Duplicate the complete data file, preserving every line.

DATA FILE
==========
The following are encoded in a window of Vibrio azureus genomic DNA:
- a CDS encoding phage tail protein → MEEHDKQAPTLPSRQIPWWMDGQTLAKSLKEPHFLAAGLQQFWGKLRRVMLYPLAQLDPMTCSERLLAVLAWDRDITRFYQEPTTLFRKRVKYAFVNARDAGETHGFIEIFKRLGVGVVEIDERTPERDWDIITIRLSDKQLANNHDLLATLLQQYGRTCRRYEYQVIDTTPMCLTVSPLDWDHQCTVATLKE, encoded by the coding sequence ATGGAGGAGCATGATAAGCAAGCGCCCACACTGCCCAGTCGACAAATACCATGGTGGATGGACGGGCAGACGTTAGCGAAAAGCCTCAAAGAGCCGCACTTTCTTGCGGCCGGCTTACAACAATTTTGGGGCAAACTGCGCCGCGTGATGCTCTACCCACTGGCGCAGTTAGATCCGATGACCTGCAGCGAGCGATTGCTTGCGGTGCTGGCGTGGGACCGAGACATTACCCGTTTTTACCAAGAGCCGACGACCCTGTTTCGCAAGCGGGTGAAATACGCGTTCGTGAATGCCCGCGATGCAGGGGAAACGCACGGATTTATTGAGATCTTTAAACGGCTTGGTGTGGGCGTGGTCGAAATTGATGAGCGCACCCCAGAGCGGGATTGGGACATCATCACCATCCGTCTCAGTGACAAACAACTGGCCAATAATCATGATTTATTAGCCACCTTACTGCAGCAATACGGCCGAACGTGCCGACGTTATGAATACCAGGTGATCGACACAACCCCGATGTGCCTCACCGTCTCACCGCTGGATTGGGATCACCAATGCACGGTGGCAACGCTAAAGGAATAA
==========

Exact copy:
The following are encoded in a window of Vibrio azureus genomic DNA:
- a CDS encoding phage tail protein → MEEHDKQAPTLPSRQIPWWMDGQTLAKSLKEPHFLAAGLQQFWGKLRRVMLYPLAQLDPMTCSERLLAVLAWDRDITRFYQEPTTLFRKRVKYAFVNARDAGETHGFIEIFKRLGVGVVEIDERTPERDWDIITIRLSDKQLANNHDLLATLLQQYGRTCRRYEYQVIDTTPMCLTVSPLDWDHQCTVATLKE, encoded by the coding sequence ATGGAGGAGCATGATAAGCAAGCGCCCACACTGCCCAGTCGACAAATACCATGGTGGATGGACGGGCAGACGTTAGCGAAAAGCCTCAAAGAGCCGCACTTTCTTGCGGCCGGCTTACAACAATTTTGGGGCAAACTGCGCCGCGTGATGCTCTACCCACTGGCGCAGTTAGATCCGATGACCTGCAGCGAGCGATTGCTTGCGGTGCTGGCGTGGGACCGAGACATTACCCGTTTTTACCAAGAGCCGACGACCCTGTTTCGCAAGCGGGTGAAATACGCGTTCGTGAATGCCCGCGATGCAGGGGAAACGCACGGATTTATTGAGATCTTTAAACGGCTTGGTGTGGGCGTGGTCGAAATTGATGAGCGCACCCCAGAGCGGGATTGGGACATCATCACCATCCGTCTCAGTGACAAACAACTGGCCAATAATCATGATTTATTAGCCACCTTACTGCAGCAATACGGCCGAACGTGCCGACGTTATGAATACCAGGTGATCGACACAACCCCGATGTGCCTCACCGTCTCACCGCTGGATTGGGATCACCAATGCACGGTGGCAACGCTAAAGGAATAA